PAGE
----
Petaluman launches smartphone app for book lovers

Freelance photographer Ramin Rahimian’s ‘Bookal’ aims to build a literary community.|

When most people think of books, they think about a relationship between the reader and the words on the page. But leave it to community-centric Petaluma to inspire one of its residents to expand that relationship and create Bookal, a new smartphone app that lets neighbors easily buy and sell books from each other.

Petaluma-based freelance photographer Ramin Rahimian's recently launched iOS app is a “buy local' alternative to Amazon and eBay. Rahimian, a freelance photographer for newspapers such as the Wall Street Journal, the New York Times and the San Francisco Chronicle, last October got the idea for the app after observing his wife, Press Democrat photographer Beth Schankler, buy books to read for her book club.

“My wife was in a book club and every month there was a package coming from Amazon and it frustrated me,” he said. “We have this great local independent bookstore and when I asked her why she didn't buy from Copperfield's or take the book out of the library, she said ‘it was inconvenient and Amazon could give me a better price.' Or, she would wait for someone to be done in the book club then race to read it. It got me thinking, book clubs are reading one book a month and they're reading popular books. Then the books are languishing on people's shelves. So, I thought, let's get them out there circulating.”

This idea turned into a reality after Rahimian read an article in the Press Democrat about a young man from Santa Rosa named Chris Kelsey who dropped out of high school to start Appsitude, a company that creates Smartphone apps. Rahimian pitched Kelsey, who liked the idea and became a partner to create Bookal. A Nov. 20 launch party was held at the Petaluma Arts Center to usher the app into the community.

The app is simple to use. The user downloads it from the Apple App store (other platforms will be available in the future) and creates an account with a link to PayPal.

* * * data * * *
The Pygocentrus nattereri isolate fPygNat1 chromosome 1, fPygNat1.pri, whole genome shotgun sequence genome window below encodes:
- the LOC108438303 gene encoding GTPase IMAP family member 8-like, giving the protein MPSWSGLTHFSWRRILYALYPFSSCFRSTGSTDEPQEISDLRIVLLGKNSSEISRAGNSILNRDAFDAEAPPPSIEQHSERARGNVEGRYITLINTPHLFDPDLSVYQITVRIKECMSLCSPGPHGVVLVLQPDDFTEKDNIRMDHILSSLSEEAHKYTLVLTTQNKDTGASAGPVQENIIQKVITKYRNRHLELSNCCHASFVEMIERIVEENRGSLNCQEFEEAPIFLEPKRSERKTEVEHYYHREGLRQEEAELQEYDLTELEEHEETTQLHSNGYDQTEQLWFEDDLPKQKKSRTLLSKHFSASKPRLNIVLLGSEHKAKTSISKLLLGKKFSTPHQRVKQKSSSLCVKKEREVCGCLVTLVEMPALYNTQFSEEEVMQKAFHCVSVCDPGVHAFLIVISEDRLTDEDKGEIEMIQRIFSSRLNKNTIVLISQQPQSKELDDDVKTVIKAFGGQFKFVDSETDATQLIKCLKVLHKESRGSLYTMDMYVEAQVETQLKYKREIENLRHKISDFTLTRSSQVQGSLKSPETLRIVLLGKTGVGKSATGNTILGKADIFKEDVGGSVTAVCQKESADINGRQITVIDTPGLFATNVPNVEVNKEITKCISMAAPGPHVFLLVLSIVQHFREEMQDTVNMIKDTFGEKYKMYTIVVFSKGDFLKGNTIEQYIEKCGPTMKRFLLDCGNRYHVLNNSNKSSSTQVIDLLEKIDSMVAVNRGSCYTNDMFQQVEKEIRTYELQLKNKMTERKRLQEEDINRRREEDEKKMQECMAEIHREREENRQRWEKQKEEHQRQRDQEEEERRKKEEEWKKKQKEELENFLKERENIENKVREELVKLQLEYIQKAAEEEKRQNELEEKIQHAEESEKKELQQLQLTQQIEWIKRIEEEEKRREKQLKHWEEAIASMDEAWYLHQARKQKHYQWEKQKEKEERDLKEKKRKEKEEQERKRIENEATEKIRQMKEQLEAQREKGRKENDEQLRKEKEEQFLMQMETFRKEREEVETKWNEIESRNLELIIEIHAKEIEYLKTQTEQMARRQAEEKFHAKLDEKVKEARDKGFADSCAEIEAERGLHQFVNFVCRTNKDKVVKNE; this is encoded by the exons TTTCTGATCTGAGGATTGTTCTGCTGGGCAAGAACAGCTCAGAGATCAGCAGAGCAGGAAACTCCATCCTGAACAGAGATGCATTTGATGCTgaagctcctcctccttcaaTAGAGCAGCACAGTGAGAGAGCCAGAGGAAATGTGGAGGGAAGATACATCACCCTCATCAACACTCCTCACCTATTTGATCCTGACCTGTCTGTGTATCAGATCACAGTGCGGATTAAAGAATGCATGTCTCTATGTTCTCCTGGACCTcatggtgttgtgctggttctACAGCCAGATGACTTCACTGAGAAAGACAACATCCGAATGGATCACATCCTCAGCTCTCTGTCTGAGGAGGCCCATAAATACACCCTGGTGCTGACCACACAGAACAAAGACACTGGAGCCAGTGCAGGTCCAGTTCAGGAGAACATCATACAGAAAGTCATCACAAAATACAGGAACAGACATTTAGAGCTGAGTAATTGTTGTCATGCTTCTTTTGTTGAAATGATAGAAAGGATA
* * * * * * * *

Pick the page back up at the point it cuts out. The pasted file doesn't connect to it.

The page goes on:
To sell a book, users scan the book's ISBN number and all of its information is automatically added. To buy a book, users search for the title. If there is a copy available within a five mile radius of the user's location, the program will give the user the option to press a button and buy that copy.

Once the button is pressed, the seller has two to three days to deliver the book to the buyer's door and the money is transferred into the seller's account. If no local copy is available, a user in Petaluma will be directed to Copperfield's website and encouraged to buy the book from the local bookseller.

Pricing is fixed according to book category. For example, paperbacks are $5, hardcover books are $7, art books are $20 and textbooks are $40. Bookal gets 10 percent of the purchase price.

Jocelyn Seltenrich, a marketing consultant who belongs to a book club in town, said she thinks Rahimian is on to something.

“We always try to get current titles and the idea of having another way to get the book and be in the community is exciting,” she said. “It's home-grown Petaluma and it's ingenious.”

Rahimian believes the social side of the using the app is just as important as the marketplace aspect. Users can share posts and videos that focus on books and authors, much like Facebook with a focus on books.

Users can also create a digital representation of one's home library by scanning in the ISBN codes on the books their shelves. The app gives an option to mark a book ‘borrowed', so there is no more searching for a book that's been lent to a friend and then forgotten.

“When you upload a book, you can leave a review and there is a section where you can write something more,” Rahimian said. “You can tell people what the book means to you like ‘my grandfather gave me this book' creating a deeper connection to the book and help to build community.”

And there is a rating system after the transaction, which Rahimian hopes will create trust between buyers and sellers.

Children's book author and local artist Abraham Schroeder said he thinks the app is a good idea.

“I love books, I collect books, and I hoard books,” he said. “Over the years I've donated a lot of books to book drops and you don't know where they are going. Will they find a new life or will they disappear? I am author, so I would love people to buy retail, but realistically books are expensive. This is a way for people to share around the community because maybe the book they want is down the street.”

Rahimian said people are already comfortable the models used by eBay and PayPal.

“We want to reduce the clutter and keep the ease of those systems and keep the fun social aspects of Facebook and elevate the discussion,” Rahimian said. “Our goal is to be the go-to for anything to do with books.”

The app is available nationwide, but book lovers, academics and students in Petaluma and Sonoma County will be the focus of Bookal's initial marketing campaign. And Rahimian has plans to expand the app's features. A crowdfunding for self-publishing authors will be included in future versions.

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(Contact Elaine Silver at

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